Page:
Having spent two years in the classroom learning from the older children, kindergarteners are eager to mentor their younger classmates. These are important opportunities for developing patience, empathy, compassion, and exceptional communication skills.
The Montessori approach emphasizes the use of self-correcting to learn concrete concepts. During the third year, the child works with these materials in more depth and begins to transition into more abstract, academic concepts.
During the two preschool years, the child has established critical learning habits – – concentration, self-reliance, sense of order, and love of learning. These habits are supported and reinforced in the kindergarten year, ensuring that the child is prepared for success in the elementary years and beyond.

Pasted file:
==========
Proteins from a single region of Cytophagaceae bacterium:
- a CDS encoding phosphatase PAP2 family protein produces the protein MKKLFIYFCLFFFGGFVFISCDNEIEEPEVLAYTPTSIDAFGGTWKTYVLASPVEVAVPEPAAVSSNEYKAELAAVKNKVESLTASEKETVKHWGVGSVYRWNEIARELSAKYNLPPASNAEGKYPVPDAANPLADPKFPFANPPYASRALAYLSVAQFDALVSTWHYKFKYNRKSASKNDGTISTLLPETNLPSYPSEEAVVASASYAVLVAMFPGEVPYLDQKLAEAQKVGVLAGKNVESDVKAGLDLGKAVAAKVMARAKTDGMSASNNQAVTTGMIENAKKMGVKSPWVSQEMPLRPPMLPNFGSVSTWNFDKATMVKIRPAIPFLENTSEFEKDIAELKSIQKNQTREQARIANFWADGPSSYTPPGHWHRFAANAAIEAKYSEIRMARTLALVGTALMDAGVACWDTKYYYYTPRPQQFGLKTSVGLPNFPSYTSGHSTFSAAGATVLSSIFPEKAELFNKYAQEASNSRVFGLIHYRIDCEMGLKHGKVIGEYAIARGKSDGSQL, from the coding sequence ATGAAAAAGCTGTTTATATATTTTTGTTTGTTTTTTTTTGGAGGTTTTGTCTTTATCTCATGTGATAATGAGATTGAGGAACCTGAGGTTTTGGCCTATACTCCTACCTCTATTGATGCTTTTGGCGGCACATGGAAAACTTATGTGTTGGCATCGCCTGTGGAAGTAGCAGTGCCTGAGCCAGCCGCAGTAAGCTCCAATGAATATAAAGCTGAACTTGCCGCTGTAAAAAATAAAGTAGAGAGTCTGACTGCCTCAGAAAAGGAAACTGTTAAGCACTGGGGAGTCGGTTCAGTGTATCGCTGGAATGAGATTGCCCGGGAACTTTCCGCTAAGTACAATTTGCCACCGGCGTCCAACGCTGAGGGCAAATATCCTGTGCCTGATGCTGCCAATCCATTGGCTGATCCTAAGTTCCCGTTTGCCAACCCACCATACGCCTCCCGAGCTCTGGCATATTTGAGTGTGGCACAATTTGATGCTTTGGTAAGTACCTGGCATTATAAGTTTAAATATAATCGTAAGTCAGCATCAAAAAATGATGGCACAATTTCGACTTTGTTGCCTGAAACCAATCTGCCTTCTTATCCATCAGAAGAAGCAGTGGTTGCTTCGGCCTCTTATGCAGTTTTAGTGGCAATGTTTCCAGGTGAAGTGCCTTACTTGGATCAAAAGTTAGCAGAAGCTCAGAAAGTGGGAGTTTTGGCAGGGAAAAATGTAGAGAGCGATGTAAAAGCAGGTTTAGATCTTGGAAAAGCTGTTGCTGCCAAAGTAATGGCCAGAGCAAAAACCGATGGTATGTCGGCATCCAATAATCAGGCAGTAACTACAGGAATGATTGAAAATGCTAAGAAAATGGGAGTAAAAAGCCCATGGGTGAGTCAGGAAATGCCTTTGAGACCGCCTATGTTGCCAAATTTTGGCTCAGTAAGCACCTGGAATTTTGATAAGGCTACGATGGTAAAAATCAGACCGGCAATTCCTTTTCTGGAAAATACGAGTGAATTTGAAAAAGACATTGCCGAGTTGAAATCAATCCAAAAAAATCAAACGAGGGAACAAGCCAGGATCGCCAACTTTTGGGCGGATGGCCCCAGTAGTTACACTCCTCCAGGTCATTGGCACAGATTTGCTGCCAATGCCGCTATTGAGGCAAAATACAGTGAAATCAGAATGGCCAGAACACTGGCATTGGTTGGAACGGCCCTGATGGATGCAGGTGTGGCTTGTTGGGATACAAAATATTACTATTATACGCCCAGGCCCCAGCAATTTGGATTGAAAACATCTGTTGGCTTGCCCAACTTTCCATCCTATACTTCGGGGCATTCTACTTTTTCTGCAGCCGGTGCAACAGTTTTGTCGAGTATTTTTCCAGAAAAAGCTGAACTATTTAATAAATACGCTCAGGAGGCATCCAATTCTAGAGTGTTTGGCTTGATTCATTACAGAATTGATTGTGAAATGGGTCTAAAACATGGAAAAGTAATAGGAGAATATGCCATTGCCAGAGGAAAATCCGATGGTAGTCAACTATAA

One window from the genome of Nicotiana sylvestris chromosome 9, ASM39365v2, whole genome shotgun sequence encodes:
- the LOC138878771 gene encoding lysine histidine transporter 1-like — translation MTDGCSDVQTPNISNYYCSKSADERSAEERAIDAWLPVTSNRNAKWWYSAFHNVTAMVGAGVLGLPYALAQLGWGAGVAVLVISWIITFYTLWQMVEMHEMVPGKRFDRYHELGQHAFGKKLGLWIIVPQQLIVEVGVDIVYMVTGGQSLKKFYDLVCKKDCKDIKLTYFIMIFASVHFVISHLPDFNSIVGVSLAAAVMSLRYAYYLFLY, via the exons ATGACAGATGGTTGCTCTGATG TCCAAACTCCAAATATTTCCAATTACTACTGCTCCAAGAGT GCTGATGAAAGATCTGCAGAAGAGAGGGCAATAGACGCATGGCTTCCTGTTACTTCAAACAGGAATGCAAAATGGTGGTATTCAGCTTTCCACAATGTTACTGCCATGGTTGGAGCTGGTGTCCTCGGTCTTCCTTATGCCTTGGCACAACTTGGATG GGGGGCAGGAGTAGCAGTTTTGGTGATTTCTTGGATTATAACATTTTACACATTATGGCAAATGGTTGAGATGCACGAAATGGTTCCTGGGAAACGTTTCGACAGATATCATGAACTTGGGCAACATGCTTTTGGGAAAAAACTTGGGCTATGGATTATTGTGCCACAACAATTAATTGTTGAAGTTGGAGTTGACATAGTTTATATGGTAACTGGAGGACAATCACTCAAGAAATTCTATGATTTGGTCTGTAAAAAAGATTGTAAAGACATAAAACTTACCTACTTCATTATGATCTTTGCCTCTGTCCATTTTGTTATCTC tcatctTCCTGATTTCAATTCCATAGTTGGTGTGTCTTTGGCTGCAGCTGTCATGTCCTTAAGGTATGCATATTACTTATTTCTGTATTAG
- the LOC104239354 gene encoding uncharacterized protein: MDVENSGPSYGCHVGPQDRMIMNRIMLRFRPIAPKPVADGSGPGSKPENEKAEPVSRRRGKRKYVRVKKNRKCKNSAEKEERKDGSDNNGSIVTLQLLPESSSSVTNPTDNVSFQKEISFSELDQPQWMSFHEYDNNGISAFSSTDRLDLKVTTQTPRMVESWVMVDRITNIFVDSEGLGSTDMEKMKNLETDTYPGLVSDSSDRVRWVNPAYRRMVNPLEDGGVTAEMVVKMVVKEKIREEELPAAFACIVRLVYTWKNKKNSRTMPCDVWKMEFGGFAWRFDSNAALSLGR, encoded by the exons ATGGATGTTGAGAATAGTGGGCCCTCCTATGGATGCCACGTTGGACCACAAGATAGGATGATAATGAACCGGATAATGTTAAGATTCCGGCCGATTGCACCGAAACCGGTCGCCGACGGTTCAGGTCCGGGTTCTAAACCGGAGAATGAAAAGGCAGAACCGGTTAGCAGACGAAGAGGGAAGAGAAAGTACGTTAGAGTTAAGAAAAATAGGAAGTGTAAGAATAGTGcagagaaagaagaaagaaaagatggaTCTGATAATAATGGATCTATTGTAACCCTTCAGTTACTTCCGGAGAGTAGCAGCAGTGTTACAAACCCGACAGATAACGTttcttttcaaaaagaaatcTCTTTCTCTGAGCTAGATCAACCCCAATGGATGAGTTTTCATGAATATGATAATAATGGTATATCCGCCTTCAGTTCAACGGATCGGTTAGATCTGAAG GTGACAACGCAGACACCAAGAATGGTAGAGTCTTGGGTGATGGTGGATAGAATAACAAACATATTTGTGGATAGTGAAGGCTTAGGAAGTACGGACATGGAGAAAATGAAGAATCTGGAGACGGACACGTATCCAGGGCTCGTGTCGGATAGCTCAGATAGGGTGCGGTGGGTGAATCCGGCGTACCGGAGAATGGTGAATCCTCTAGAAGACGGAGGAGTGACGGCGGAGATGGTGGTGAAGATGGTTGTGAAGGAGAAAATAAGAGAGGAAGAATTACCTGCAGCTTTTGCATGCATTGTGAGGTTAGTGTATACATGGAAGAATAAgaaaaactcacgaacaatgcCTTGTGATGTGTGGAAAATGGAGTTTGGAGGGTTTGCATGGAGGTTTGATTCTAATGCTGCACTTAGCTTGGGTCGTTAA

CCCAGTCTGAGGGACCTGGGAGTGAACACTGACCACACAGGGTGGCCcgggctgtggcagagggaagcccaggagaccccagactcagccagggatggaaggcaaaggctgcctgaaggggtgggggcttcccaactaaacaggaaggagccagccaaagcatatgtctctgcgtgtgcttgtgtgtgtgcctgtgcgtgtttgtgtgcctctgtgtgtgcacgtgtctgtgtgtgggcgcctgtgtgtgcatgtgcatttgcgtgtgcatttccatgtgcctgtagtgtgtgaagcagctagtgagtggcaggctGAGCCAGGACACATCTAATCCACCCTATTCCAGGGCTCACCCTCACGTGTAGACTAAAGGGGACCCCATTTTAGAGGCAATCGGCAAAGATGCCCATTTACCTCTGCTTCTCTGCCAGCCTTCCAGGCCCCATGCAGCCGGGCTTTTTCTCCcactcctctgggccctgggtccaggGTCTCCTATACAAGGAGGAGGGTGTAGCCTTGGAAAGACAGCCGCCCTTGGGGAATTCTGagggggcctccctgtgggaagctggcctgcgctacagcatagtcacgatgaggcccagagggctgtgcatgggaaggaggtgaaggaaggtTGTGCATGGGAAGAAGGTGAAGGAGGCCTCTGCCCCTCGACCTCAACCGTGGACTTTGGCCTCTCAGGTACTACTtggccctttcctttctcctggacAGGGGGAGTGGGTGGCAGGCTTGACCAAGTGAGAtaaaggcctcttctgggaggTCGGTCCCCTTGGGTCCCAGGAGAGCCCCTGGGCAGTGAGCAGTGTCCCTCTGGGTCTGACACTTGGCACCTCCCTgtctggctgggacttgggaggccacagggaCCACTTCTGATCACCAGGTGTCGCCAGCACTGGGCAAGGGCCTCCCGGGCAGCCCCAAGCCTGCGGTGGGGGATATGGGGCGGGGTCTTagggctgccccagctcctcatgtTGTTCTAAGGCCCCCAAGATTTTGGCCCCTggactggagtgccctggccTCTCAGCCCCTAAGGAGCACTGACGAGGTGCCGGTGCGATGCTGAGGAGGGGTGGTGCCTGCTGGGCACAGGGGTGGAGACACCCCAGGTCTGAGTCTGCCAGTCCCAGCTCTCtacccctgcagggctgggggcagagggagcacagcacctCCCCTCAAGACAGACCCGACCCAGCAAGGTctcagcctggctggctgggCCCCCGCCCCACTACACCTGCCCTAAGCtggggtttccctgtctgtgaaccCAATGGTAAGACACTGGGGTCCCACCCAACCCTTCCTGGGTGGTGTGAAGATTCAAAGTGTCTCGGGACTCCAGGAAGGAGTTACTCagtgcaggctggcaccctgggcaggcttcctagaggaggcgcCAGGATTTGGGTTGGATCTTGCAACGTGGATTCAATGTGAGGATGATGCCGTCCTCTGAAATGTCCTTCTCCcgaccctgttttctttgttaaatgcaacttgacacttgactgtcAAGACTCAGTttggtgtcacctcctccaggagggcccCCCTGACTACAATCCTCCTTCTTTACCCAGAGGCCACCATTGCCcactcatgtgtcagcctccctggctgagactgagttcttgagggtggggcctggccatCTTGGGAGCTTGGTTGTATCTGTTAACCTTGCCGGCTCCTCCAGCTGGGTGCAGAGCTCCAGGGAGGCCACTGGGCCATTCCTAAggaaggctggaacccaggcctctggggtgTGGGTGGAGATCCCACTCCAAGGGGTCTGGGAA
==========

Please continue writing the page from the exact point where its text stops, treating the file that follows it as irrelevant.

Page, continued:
Working in Groups
Grouping takes place frequently and organically in a Montessori kindergarten. The children learn by experience how to interact in a responsible and orderly manner. A child entering first grade, having experienced Montessori kindergarten, will be much better prepared for group work than other first graders, who haven’t honed these skills.
In many ways, if a child doesn’t complete Montessori kindergarten, the benefits of the first two years are wasted.